Since 1975
  • facebook
  • twitter

Why the Saudi Aramco IPO matters in the Kingdom and beyond

Oil tanks at Saudi Aramco oil facility in Abqaiq. (Reuters)
Oil tanks at Saudi Aramco oil facility in Abqaiq. (Reuters)
05 Nov 2019 03:11:16 GMT9
05 Nov 2019 03:11:16 GMT9

It has been three years in the making and it became official on Sunday, when Saudi Aramco Chairman Yasir Al-Rumayyan announced that the company’s initial public offering (IPO) would go ahead. The regulator has given approval. We expect the event to take place around mid-December.

The company will only be listed on the local Tadawul exchange for the time being. Saudi Aramco is the Kingdom’s crown jewel; therefore it is important that the sons and daughters of the country get an opportunity to take part in the company going public. Saudi nationals, expatriates and international institutions can acquire shares.

Indeed, the Tadawul index has lost value over the last month or so because interested investors have liquidated shares to ensure they have liquidity for the IPO. Bank lending to individuals to enable their participation is also on the uptick.

Aramco is the world’s most profitable company by net income, surpassing this metric for Alphabet, Amazon and Microsoft combined. A plethora of international banks, including Goldman Sachs, Citigroup and JPMorgan Chase, have been busy preparing the company for the disclosure and other requirements associated with the IPO.

During the summer, the unquoted company held earnings calls with international analysts in spite of only having one investor, which was highly unusual in itself.

If the bond offering, which was oversubscribed earlier this year, is anything to go by, keen interest in the IPO goes well beyond the borders of the Kingdom.

There might have been some controversy on the valuation but that will be resolved once the advisers conclude their exercise and the underwriters have built the book. The word on the street is to expect a value of between $1.6 trillion and $1.8 trillion.

The Saudi Aramco IPO will be the biggest in history, achieving a multiple of the previous biggest one, which was Alibaba.

International investors have two concerns. Firstly, how the oil price and the ability to produce given temporary OPEC production cuts will affect the earnings capability of Aramco. Secondly, they are concerned about the geopolitical situation in the region. Both can be overcome because of the excellent audited financial results over the years and the fact that the company is extraordinarily well run. It took less than a month to restore production after September attacks on Abqaiq and Khurais. Capacity will be restored in full by the end of this month. This will go a long way to assuaging investors’ concerns.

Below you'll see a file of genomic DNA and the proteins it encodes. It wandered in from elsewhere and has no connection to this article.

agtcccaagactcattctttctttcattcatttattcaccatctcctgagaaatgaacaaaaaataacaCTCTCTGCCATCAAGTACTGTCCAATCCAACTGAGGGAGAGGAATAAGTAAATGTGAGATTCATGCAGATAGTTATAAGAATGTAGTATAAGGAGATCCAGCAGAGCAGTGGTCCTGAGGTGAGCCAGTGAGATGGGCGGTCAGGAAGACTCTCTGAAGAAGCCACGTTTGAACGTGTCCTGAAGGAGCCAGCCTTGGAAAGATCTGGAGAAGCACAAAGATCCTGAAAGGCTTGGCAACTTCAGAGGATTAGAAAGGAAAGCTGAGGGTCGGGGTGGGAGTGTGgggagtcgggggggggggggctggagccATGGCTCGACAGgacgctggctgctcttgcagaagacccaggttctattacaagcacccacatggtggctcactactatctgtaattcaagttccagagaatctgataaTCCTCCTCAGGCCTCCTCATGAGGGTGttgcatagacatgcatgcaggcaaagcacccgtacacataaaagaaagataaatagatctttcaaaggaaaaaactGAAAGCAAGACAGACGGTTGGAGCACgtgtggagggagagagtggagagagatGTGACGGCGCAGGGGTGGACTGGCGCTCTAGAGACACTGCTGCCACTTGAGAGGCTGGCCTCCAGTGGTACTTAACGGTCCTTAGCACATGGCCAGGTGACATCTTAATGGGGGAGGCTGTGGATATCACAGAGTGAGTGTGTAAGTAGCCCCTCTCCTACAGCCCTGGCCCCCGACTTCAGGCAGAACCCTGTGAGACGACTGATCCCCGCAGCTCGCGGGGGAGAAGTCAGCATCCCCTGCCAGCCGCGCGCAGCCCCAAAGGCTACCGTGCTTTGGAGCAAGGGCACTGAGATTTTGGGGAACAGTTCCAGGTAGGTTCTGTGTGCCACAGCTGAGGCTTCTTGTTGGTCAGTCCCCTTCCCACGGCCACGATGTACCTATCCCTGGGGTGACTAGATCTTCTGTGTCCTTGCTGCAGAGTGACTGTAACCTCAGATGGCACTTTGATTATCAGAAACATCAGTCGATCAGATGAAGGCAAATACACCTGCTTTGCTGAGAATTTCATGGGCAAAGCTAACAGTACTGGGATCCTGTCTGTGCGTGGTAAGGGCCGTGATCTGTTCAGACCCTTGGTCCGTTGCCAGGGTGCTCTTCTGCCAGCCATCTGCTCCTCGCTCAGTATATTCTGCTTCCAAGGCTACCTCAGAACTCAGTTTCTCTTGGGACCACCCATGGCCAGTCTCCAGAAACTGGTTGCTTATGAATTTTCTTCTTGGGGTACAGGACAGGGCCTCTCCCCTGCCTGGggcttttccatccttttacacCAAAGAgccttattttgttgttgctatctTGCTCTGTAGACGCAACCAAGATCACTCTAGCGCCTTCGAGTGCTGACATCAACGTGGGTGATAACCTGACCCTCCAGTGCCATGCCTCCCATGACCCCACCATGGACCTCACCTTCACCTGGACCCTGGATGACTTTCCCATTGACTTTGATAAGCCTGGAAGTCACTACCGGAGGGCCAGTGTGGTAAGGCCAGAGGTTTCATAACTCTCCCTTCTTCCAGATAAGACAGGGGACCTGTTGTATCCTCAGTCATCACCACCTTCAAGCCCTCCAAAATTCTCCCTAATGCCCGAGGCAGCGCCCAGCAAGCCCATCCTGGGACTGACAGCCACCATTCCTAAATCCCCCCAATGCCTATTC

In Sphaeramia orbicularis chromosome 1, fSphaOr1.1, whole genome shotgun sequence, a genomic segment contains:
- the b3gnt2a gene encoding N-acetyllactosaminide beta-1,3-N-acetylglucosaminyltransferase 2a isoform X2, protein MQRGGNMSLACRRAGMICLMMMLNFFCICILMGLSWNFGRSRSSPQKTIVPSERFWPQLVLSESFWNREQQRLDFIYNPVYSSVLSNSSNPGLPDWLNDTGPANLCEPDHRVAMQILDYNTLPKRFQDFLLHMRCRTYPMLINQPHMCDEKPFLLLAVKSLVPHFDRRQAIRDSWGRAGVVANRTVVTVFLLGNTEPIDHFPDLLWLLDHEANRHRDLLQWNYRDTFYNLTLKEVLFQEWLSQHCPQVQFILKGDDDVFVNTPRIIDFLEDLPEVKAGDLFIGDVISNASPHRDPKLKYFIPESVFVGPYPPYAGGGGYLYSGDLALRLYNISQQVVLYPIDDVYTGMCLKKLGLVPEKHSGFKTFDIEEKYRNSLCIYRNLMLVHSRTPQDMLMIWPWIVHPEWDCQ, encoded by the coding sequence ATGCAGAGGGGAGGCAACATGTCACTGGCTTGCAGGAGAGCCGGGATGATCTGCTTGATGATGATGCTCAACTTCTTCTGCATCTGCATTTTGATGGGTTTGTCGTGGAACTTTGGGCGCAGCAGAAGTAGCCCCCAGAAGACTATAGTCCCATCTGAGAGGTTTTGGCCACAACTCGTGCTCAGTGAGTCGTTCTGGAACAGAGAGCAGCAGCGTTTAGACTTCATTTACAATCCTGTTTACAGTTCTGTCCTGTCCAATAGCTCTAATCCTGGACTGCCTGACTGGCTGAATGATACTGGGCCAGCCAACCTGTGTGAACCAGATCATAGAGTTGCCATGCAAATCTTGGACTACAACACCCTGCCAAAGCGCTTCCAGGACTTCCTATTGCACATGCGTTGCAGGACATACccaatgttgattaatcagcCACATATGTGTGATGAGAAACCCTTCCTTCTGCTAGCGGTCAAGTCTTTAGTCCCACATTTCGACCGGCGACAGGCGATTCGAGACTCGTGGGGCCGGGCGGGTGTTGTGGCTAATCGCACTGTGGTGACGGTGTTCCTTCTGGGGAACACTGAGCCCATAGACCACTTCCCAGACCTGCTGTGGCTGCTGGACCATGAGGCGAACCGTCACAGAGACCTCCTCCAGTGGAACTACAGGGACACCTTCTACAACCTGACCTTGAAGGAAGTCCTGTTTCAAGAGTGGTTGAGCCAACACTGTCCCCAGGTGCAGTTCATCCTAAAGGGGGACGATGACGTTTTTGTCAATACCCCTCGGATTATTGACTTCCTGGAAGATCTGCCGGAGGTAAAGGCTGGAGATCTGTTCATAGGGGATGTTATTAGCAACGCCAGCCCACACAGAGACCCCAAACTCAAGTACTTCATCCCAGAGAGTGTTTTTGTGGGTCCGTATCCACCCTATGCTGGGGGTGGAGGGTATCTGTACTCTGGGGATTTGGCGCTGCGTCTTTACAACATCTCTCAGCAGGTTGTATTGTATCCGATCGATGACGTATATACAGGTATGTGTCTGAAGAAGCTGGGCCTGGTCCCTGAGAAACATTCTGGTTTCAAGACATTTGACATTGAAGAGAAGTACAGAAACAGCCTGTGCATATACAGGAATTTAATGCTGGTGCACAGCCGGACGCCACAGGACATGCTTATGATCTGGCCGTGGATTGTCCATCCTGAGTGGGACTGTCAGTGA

The IPO is an important step in realizing Vision 2030, as its proceeds will be used to diversify the Saudi economy away from its dependence on oil.

Cornelia Meyer

Energy transition will also factor into investor assessment. However, oil demand is set to increase for more than a decade, according to the International Energy Agency. The Kingdom is also working on what energy transition and climate change will mean for the country. For example, Energy Minister Prince Abdul Aziz bin Salman presented his vision of a closed loop system — the circular carbon economy for sustainability — at last week’s Future Investment Initiative in Riyadh. The concept shows that the Kingdom is on top of the agenda. It will be further refined and discussed at the G20 summit next year.

Saudi Aramco accounts for 10 percent of global oil production and, as such, is vital in terms of guaranteeing global energy security. Given its sheer size, the powers that be may, at a later stage, decide to also list Aramco on one of the big international stock exchanges, such as London or New York. While dual listings have their own issues, access to deep markets may also have its advantages.

All in all, these are exciting times for the Kingdom. The IPO is an important step in realizing Vision 2030, as its proceeds will be used to diversify the Saudi economy away from its dependence on oil. This will go some way to creating the jobs needed for the well-educated, ambitious Saudi youth who is entering the workforce.

  • Cornelia Meyer is a business consultant, macro-economist and energy expert.

Twitter: @MeyerResources

Most Popular

return to top